Published on March 2nd, 2024 | by6
Book Changes: A Dangerous Precedent
There is no precedent in our sampradaya for posthumous, unapproved changes to an acarya’s books. If a devotee needs to clarify a previous acarya’s work for the understanding of his contemporaries, he writes a separate tika and appends it to the original work, leaving the previous acaryas’ commentaries unchanged. This is the accepted practice in the Gaudiya-sampradaya.
I have been a devotee since 1967, and joined ISKCON in Miami in 1971. In 1974 I served as a proofreader for Srila Prabhupada’s Caitanya-caritamrta, Madhya-lila Vol. 6, 7 & 8, and as comprehension editor on Antya-lila, Vols. 2 & 3. From 1980 to 2000 I worked as a technical editorial consultant in the IT field, writing and publishing many articles, books and websites on technical subjects. I also published many temple newsletters and fund-raising pieces at ISKCON temples from Bombay to Chicago. More recently I published my own books on spiritual subjects: Here Be Wisdom, Sri Visnusahasranama, Sri Nrsimhasahasranama, The Book of Gethsemane, and Search for the Absolute Truth. At present I am editing some of Srila Narayana Maharaja’s translations of the books of the Six Gosvamis. So I do have some acquantance with literary work.
I find Jayadvaita’s attitude inexplicable. In spiritual life, if many senior devotees and Godbrothers make critical comments about our service, we are duty-bound to accept them politely and consider them seriously, in light of the fact that we know that we are imperfect and full of flaws. Jayadvaita’s arrogance is rather non-devotional. He belittles his critics and uses ad hominem arguments against them. He refuses to acknowledge that he may have any fault at all. This arrogance is not the soft-hearted, humble attitude of an advanced devotee.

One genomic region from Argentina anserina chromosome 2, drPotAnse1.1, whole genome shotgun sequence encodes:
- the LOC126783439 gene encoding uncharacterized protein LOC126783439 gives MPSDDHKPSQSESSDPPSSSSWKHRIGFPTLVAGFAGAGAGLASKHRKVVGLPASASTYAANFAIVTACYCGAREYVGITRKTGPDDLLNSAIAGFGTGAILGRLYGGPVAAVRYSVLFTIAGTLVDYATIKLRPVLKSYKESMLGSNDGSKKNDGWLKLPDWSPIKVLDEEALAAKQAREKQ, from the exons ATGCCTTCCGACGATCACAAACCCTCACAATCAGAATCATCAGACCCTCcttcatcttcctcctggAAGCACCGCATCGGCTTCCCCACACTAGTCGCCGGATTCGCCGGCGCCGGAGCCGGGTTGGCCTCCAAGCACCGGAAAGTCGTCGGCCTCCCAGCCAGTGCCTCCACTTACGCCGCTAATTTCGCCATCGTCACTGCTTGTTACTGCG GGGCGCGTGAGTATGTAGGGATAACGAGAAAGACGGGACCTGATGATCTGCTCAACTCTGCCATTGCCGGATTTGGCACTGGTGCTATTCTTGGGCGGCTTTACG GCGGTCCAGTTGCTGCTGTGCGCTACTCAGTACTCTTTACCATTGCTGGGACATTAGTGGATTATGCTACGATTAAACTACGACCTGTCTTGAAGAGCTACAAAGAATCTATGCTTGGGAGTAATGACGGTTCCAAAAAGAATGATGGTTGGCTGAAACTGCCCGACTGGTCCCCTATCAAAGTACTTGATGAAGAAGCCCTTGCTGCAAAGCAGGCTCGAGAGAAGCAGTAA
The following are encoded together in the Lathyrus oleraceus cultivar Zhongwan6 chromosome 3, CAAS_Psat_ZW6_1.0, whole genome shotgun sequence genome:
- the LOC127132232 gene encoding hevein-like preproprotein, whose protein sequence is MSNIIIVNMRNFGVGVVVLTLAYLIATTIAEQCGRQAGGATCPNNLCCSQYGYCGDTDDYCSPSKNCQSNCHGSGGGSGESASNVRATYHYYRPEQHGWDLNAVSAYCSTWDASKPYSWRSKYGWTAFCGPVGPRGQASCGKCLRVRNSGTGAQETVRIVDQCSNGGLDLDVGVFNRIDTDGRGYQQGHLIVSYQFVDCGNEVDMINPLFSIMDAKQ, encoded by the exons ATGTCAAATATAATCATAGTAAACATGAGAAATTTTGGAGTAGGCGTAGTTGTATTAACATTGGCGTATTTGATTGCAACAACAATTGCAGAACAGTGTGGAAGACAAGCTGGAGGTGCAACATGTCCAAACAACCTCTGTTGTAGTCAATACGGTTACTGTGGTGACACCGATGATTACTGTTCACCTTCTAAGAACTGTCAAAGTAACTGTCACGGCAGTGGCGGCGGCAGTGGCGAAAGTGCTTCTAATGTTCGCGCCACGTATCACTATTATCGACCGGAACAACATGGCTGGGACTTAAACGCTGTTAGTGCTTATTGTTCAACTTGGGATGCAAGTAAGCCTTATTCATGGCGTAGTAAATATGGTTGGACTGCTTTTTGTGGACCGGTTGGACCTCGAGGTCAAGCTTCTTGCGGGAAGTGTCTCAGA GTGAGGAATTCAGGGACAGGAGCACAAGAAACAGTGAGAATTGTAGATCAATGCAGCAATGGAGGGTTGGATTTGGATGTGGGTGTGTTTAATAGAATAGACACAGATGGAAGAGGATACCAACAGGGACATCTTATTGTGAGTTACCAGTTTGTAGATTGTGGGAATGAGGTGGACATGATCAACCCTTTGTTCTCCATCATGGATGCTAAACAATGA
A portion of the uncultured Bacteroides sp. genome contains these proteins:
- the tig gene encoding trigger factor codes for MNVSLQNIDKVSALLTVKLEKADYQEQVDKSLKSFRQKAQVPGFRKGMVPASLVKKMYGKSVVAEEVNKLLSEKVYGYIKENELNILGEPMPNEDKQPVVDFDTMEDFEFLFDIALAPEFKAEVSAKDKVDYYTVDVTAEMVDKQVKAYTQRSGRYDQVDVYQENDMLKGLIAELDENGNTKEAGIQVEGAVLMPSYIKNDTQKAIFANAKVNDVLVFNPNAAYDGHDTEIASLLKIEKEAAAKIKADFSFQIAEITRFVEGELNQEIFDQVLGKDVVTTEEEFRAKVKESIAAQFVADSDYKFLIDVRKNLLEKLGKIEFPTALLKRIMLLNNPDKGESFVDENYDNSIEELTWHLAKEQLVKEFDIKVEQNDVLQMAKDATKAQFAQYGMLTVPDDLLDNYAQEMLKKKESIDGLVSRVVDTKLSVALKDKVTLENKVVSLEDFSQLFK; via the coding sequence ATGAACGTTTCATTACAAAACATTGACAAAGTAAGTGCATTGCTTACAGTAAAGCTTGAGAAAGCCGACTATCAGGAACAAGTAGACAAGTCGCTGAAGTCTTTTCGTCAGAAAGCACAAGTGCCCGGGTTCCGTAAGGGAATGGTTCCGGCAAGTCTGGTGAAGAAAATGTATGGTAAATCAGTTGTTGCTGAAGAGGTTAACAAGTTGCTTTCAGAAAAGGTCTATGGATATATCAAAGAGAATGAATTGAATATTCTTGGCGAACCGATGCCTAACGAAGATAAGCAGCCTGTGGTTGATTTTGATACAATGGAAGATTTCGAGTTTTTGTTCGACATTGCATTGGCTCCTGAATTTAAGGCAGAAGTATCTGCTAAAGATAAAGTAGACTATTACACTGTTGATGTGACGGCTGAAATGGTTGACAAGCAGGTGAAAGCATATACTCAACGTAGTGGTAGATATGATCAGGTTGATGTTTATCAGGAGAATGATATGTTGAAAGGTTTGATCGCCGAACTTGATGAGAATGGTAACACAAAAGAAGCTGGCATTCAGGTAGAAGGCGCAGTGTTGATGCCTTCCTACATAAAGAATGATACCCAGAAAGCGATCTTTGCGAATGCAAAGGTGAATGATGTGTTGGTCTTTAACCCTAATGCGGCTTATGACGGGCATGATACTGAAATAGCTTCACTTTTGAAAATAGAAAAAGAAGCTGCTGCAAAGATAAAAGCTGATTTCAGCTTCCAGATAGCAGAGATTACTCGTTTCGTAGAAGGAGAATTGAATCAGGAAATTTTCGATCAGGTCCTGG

Jayadvaita conveniently overlooks the second definition of bowdlerizing, which is extant in any fine dictionary, especially the Oxford unabridged edition, which is the standard dictionary Srila Prabhupada used in his literary work. Perhaps Jayadvaita is unaware of this fact, and referred to a less complete dictionary. Besides denoting expurgation, bowdlerizing can also refer to any unauthorized editing, especially to alter the doctrine or philosophy expressed by a work. This usage certainly applies to Jayadvaita’s Gita, in which he has altered the original meaning of many passages.